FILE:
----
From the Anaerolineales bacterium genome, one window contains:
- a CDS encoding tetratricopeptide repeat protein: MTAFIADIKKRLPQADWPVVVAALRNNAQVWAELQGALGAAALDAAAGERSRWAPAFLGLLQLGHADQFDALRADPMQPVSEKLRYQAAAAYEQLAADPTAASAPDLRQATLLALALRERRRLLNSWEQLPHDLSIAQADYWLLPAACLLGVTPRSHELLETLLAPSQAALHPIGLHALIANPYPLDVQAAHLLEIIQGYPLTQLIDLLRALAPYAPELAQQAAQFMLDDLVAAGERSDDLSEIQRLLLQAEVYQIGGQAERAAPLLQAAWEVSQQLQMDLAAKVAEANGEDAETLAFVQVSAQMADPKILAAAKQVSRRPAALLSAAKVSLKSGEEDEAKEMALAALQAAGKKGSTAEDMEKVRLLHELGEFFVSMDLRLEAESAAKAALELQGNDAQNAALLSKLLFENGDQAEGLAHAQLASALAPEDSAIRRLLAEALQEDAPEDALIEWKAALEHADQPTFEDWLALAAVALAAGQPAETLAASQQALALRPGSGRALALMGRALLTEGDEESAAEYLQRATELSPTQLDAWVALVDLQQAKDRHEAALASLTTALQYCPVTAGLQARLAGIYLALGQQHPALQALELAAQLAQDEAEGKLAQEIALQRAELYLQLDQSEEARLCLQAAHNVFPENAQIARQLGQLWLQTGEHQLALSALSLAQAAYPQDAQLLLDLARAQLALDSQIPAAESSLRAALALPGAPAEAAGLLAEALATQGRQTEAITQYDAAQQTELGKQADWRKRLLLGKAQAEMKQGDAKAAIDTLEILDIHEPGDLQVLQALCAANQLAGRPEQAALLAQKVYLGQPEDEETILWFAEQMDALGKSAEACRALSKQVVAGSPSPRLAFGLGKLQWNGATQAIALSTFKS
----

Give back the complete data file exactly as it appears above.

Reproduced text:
From the Anaerolineales bacterium genome, one window contains:
- a CDS encoding tetratricopeptide repeat protein: MTAFIADIKKRLPQADWPVVVAALRNNAQVWAELQGALGAAALDAAAGERSRWAPAFLGLLQLGHADQFDALRADPMQPVSEKLRYQAAAAYEQLAADPTAASAPDLRQATLLALALRERRRLLNSWEQLPHDLSIAQADYWLLPAACLLGVTPRSHELLETLLAPSQAALHPIGLHALIANPYPLDVQAAHLLEIIQGYPLTQLIDLLRALAPYAPELAQQAAQFMLDDLVAAGERSDDLSEIQRLLLQAEVYQIGGQAERAAPLLQAAWEVSQQLQMDLAAKVAEANGEDAETLAFVQVSAQMADPKILAAAKQVSRRPAALLSAAKVSLKSGEEDEAKEMALAALQAAGKKGSTAEDMEKVRLLHELGEFFVSMDLRLEAESAAKAALELQGNDAQNAALLSKLLFENGDQAEGLAHAQLASALAPEDSAIRRLLAEALQEDAPEDALIEWKAALEHADQPTFEDWLALAAVALAAGQPAETLAASQQALALRPGSGRALALMGRALLTEGDEESAAEYLQRATELSPTQLDAWVALVDLQQAKDRHEAALASLTTALQYCPVTAGLQARLAGIYLALGQQHPALQALELAAQLAQDEAEGKLAQEIALQRAELYLQLDQSEEARLCLQAAHNVFPENAQIARQLGQLWLQTGEHQLALSALSLAQAAYPQDAQLLLDLARAQLALDSQIPAAESSLRAALALPGAPAEAAGLLAEALATQGRQTEAITQYDAAQQTELGKQADWRKRLLLGKAQAEMKQGDAKAAIDTLEILDIHEPGDLQVLQALCAANQLAGRPEQAALLAQKVYLGQPEDEETILWFAEQMDALGKSAEACRALSKQVVAGSPSPRLAFGLGKLQWNGATQAIALSTFKS